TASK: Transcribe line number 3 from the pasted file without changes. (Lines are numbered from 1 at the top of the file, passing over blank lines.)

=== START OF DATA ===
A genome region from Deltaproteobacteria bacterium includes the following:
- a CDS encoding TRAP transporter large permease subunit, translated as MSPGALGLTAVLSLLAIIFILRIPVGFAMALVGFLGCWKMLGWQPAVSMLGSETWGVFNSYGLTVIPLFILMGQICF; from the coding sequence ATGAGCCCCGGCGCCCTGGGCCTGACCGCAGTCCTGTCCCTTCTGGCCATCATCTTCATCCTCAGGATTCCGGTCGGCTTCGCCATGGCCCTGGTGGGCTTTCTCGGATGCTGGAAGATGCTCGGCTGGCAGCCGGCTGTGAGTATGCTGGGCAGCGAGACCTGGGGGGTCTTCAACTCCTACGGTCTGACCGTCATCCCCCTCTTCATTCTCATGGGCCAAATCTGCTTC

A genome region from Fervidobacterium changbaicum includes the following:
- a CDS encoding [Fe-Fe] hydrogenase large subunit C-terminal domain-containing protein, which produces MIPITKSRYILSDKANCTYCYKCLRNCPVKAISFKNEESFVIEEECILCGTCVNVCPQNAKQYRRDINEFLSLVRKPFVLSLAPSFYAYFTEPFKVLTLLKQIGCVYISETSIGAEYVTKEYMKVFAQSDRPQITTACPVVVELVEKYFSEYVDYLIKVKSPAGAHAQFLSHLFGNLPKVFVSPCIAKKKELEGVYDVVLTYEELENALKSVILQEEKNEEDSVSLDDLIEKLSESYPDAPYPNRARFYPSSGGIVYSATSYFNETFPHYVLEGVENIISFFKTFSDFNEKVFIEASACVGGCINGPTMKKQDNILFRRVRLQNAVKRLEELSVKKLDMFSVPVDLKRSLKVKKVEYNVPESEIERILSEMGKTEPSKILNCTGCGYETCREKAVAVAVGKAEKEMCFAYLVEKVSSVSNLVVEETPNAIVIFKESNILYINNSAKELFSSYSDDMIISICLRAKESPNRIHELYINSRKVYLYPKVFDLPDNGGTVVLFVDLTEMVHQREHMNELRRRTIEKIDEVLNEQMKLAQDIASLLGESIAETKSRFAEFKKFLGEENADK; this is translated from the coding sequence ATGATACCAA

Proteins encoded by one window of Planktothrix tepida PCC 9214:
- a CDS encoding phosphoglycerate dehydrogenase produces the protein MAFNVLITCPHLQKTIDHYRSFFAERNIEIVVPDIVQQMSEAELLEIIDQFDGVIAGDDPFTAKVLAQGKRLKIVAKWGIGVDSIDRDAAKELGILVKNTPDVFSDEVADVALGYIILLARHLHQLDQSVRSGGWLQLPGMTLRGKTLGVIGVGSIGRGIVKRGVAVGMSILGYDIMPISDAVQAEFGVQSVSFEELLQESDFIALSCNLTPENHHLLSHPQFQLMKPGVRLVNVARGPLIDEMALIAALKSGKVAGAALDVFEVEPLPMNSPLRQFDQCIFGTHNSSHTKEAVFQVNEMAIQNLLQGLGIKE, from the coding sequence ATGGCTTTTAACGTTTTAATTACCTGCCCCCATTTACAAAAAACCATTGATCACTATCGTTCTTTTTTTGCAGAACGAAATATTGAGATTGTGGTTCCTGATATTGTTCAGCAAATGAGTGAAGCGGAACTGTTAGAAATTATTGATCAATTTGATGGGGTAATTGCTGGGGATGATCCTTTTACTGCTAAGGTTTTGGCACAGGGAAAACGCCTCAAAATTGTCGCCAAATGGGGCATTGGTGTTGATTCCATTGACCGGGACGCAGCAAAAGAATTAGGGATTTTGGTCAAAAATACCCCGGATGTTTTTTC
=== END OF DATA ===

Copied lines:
A genome region from Fervidobacterium changbaicum includes the following: